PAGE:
The implementation of a Dutch policy package concerning the Combined Lifestyle Intervention, an integrated approach to preventing obesity risks to health coaching patients on changing their eating and activity patterns, took more than ten years. The aim of this research is to investigate why it took so long, and to draw lessons about the policy process, coordination and institutional organisation of prevention in healthcare settings.
From a public governance perspective we seek to answer three questions:
1. What design choices have been made making up the policy package of the CLI?
2. Which developmental stages, argumentation and actors were decisive for the achievement of this package?
3. Which lessons can be drawn from the CLI positioning in institutional systems for health and social care, and how can the coordination of cooperation for prevention in healthcare be improved using arrangements of New Public Governance?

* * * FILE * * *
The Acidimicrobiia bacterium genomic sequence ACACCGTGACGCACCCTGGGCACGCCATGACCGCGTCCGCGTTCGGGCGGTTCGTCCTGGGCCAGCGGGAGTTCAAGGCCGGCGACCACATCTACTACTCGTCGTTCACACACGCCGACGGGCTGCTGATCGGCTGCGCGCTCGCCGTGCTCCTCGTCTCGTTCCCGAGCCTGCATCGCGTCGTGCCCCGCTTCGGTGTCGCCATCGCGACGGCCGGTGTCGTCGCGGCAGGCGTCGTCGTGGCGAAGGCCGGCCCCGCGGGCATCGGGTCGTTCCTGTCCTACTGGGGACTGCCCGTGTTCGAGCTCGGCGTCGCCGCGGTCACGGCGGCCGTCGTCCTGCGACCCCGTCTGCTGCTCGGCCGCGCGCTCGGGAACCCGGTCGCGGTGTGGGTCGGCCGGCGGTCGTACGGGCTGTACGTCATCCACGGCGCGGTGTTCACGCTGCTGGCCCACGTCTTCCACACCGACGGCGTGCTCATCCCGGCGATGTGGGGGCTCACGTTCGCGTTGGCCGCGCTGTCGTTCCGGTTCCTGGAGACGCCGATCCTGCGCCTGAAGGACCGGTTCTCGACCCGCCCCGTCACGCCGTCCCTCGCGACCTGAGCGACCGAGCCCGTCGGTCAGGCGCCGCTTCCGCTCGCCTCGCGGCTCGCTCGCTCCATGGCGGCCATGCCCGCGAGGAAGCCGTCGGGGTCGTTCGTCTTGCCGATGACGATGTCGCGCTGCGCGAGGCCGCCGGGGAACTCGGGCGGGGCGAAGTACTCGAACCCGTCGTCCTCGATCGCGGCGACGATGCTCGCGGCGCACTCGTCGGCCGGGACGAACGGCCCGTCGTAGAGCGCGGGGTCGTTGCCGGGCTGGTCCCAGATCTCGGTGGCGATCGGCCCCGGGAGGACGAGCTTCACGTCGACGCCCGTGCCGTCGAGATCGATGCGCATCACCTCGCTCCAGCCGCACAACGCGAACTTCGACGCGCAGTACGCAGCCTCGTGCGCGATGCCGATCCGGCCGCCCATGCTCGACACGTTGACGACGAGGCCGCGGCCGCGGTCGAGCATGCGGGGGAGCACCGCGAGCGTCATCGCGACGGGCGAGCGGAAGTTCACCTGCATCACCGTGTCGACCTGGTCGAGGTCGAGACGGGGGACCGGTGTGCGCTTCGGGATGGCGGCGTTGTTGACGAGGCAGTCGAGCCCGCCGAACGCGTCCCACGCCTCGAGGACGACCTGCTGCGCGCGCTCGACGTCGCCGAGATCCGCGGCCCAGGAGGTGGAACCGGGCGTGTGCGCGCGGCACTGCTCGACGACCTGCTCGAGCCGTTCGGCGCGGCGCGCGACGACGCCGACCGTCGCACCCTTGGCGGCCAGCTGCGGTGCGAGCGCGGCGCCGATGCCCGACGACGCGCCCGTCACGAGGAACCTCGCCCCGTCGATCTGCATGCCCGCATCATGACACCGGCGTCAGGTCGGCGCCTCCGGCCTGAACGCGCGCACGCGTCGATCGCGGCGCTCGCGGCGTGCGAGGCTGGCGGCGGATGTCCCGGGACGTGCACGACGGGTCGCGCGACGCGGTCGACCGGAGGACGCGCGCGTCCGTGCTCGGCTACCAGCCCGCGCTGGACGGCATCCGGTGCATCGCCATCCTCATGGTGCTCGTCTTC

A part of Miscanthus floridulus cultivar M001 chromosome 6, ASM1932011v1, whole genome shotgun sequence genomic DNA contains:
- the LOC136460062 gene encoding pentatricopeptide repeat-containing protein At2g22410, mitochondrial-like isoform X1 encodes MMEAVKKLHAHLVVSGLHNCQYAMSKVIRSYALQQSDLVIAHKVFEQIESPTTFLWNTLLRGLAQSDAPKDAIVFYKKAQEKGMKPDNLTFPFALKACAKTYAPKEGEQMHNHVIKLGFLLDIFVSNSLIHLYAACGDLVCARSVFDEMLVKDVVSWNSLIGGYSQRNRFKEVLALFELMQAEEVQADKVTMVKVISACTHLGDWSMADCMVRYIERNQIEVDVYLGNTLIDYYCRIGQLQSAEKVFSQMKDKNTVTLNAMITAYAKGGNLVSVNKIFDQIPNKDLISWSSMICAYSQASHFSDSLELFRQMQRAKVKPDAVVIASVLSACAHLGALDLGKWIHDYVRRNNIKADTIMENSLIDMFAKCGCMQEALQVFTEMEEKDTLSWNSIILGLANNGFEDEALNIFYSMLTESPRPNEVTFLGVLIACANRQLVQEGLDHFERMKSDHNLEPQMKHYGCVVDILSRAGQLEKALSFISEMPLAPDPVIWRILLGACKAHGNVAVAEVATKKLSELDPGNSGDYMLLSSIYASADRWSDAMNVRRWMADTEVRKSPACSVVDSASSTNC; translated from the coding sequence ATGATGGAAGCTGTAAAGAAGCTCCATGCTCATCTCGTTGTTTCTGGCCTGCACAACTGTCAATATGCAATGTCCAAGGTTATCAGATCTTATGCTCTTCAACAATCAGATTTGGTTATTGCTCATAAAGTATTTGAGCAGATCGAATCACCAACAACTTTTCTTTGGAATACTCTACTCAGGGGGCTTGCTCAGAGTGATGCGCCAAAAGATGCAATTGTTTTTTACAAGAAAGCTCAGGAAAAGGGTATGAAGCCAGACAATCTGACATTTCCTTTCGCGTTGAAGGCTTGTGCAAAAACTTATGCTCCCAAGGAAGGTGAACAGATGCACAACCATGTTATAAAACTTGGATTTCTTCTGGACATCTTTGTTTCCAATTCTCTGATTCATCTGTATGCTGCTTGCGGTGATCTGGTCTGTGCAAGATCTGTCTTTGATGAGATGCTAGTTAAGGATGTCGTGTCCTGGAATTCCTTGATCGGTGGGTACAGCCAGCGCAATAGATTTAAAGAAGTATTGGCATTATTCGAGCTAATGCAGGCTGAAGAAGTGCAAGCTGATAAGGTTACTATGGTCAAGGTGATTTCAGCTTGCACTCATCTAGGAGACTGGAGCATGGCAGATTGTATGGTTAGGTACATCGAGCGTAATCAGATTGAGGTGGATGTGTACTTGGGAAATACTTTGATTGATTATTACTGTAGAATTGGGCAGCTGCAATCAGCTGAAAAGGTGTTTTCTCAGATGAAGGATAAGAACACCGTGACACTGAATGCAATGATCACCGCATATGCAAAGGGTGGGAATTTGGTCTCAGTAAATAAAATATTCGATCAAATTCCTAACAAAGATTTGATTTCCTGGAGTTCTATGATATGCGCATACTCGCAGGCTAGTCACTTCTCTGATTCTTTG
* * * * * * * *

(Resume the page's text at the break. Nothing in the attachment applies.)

This qualitative historical institutional analysis draws on political and policy archive documents, research and meeting reports between 2007 and 2019, and additional semi-structured interviews with 15-20 key stakeholders in the CLI national policy preparations. Analysis follows a logic of ‘backward mapping’, reconstructing the policy process and tracing explanations for policy delay and progress.
The discussion of results will include a reflection on how to move from government to market to governance, and from a predominantly competitive incentive structure to a complementary cooperative incentive structure for healthcare insurers, municipalities providing social support, general practitioners assessing and referring patients for CLI, and lifestyle coaches conducting the interventions.